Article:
According to UNESCO: "Open Educational Resources (OER) are any type of educational materials in the public domain, or released with an open license, that allows users to legally and freely use, copy, adapt, and re-share. This means that anyone can legally and freely copy, use, adapt and re-share them. OERs range from textbooks to curricula, syllabi, lecture notes, assignments, tests, projects, audio, video and animation."
Open Educational Resources was started as a movement by educators worldwide. It was funded by grants and private donations (particularly from the William and Flora Hewlett Foundation, which has given more than $110 million in support of OERs). The OER movement has attempted to bring into the educational process groups who were traditionally shut out, including K-12 teachers, scientists and engineers working in the industry rather than in academia, and those who aren’t fluent in English. The OER movement’s goal is to make education available to everyone around the world (particularly those in the developing world, who could not otherwise afford an education, as well as self-learners).
The OER movement has become an institutional movement with early pioneers such as the Massachusetts Institute of Technology putting an increasing amount of course material which includes complete course lectures online. (By 2010, MIT’s OpenCourseWare site contained material for approximately 2000 classes in more than 30 academic disciplines, and more material is still being added; as of 2013, material is available for approximately 2150 classes.)
Generally, completion of an institution's OER material does not allow those who access the material to receive degrees, certificates, or course credit, and users no not have access to the institution's faculty members. An exceptions to this, would be an institution like, the Khan Academy, which provides access to more than 4400 videos on a variety of topics, awards badges to people who complete various tasks on the site. In May 2012, MIT and Harvard announced edX, a learning platform that may award certificates for people who demonstrate mastery of edX course material.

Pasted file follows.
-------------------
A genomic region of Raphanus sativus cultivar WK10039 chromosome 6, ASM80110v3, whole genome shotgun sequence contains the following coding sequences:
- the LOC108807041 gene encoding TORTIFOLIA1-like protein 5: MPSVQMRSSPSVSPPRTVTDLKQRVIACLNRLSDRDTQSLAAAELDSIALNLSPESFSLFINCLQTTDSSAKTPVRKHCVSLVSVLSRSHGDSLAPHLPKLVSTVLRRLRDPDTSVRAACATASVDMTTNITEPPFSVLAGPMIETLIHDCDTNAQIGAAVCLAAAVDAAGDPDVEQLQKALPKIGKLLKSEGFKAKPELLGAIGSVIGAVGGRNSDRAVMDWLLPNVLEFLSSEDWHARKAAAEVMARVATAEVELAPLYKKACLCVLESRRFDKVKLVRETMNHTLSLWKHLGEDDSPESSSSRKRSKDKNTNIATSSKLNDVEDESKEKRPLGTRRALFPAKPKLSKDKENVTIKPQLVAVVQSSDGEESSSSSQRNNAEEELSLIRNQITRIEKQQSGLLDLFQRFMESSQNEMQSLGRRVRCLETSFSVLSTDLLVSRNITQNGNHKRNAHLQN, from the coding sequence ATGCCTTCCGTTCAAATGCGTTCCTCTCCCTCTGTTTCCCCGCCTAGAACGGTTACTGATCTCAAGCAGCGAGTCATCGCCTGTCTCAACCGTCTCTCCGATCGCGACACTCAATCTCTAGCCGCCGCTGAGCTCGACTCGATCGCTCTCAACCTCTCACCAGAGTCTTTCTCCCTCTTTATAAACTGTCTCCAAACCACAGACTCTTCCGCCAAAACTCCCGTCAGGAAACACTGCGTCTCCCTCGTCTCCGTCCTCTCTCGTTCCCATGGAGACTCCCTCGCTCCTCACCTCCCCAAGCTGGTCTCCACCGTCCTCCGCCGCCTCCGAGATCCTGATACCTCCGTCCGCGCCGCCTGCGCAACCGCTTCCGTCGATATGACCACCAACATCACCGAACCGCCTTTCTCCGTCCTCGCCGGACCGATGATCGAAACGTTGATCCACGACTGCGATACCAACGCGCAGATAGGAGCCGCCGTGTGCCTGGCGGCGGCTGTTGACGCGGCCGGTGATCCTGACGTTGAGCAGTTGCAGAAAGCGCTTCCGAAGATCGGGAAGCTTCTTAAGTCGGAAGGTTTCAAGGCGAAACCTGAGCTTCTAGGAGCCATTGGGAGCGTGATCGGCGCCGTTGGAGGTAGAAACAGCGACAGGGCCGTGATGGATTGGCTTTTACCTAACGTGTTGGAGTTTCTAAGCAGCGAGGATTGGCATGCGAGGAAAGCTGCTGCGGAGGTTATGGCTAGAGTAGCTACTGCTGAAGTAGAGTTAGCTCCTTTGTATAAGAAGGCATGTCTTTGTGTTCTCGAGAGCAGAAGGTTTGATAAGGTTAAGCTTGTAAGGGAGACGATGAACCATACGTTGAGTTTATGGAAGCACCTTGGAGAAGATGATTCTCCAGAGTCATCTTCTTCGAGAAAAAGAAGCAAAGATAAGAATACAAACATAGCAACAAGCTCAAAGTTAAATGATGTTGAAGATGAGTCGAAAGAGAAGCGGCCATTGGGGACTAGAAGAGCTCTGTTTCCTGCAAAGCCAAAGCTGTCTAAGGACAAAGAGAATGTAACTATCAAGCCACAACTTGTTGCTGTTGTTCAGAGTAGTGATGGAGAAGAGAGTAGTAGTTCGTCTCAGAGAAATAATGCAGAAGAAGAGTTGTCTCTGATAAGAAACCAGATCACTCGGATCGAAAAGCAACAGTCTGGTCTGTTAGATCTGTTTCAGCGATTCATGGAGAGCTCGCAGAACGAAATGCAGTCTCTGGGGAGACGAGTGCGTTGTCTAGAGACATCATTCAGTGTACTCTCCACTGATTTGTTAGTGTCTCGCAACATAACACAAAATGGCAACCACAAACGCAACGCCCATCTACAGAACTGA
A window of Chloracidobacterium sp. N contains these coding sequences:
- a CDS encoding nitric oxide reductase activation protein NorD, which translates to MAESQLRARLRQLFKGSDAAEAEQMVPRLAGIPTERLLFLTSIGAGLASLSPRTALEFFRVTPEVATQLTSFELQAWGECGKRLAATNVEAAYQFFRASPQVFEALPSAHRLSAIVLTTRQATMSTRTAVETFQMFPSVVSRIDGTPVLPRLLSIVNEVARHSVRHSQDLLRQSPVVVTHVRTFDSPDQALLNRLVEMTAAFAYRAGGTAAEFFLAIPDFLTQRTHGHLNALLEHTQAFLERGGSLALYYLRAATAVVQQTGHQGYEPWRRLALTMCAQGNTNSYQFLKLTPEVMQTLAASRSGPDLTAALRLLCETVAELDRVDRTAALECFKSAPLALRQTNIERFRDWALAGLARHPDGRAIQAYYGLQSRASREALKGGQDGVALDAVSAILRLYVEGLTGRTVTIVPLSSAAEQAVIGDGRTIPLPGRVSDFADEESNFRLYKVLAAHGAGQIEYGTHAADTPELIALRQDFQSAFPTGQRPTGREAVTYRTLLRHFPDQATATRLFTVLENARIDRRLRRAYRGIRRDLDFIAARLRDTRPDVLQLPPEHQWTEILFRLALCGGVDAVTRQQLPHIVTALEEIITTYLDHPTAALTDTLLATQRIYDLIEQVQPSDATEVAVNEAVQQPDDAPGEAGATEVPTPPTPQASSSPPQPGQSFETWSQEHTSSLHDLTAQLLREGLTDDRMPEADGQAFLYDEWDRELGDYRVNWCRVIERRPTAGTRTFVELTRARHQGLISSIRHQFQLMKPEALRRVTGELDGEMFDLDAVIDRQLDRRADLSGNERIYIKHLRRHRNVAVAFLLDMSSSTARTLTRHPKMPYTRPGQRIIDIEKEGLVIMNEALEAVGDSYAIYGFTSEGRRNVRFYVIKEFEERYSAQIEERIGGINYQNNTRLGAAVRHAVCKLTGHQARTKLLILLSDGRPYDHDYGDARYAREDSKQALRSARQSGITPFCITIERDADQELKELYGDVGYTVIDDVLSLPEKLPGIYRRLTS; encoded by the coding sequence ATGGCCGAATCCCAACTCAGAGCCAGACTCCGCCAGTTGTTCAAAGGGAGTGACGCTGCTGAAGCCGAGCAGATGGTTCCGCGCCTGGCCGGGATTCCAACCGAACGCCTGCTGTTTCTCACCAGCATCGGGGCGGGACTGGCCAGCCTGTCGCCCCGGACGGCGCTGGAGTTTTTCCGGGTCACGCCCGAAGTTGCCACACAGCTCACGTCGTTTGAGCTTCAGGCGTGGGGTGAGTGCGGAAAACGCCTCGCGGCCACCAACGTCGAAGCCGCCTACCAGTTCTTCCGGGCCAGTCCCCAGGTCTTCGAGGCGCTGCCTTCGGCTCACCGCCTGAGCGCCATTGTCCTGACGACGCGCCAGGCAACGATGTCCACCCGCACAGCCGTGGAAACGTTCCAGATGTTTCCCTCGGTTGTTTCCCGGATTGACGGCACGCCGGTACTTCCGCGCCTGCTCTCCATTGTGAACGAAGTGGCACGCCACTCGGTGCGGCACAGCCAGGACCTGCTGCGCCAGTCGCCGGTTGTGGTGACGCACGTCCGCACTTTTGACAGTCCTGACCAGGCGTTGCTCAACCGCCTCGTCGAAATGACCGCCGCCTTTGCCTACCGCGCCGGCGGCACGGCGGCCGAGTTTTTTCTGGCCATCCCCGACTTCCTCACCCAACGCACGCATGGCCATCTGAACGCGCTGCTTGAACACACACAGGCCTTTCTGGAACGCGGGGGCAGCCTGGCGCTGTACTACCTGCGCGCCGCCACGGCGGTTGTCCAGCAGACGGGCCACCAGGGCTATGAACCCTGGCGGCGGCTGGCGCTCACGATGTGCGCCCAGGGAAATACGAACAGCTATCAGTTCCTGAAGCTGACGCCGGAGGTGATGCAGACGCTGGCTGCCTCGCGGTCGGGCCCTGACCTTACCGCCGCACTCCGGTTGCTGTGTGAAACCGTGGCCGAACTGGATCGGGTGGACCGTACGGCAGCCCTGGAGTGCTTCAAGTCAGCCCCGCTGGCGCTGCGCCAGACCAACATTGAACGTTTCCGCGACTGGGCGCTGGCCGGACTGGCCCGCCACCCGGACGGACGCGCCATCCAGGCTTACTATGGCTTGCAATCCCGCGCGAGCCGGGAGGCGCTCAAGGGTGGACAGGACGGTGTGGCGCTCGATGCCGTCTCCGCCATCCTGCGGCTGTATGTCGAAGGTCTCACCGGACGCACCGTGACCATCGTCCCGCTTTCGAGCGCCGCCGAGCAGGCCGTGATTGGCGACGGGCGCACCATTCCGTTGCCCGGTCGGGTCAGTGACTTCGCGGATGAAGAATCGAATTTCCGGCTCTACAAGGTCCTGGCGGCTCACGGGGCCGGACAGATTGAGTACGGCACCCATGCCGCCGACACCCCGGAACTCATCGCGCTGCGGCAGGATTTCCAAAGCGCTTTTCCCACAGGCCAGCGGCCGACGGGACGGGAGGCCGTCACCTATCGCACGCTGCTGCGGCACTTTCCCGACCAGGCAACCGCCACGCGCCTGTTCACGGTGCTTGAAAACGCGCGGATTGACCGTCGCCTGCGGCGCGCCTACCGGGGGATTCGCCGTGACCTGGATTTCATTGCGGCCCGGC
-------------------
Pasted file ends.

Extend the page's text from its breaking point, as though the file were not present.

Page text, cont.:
The worldwide educational community met in September 2007 in Cape Town, South Africa and produced the Cape Town Open Education Declaration, a document advocating the continued development and sharing of OERs in support of worldwide education, particularly in developing countries.
Currently, there are more than 300 institutions in more than 30 countries around the world that are creating or using OERs. OER material is available in more than 10 languages.
User generated databases of online materials are a good place to start your search; however, with the amount of materials being uploaded to these sites, it can be overwhelming.
The following are some repositories for open materials developed by colleges and universities: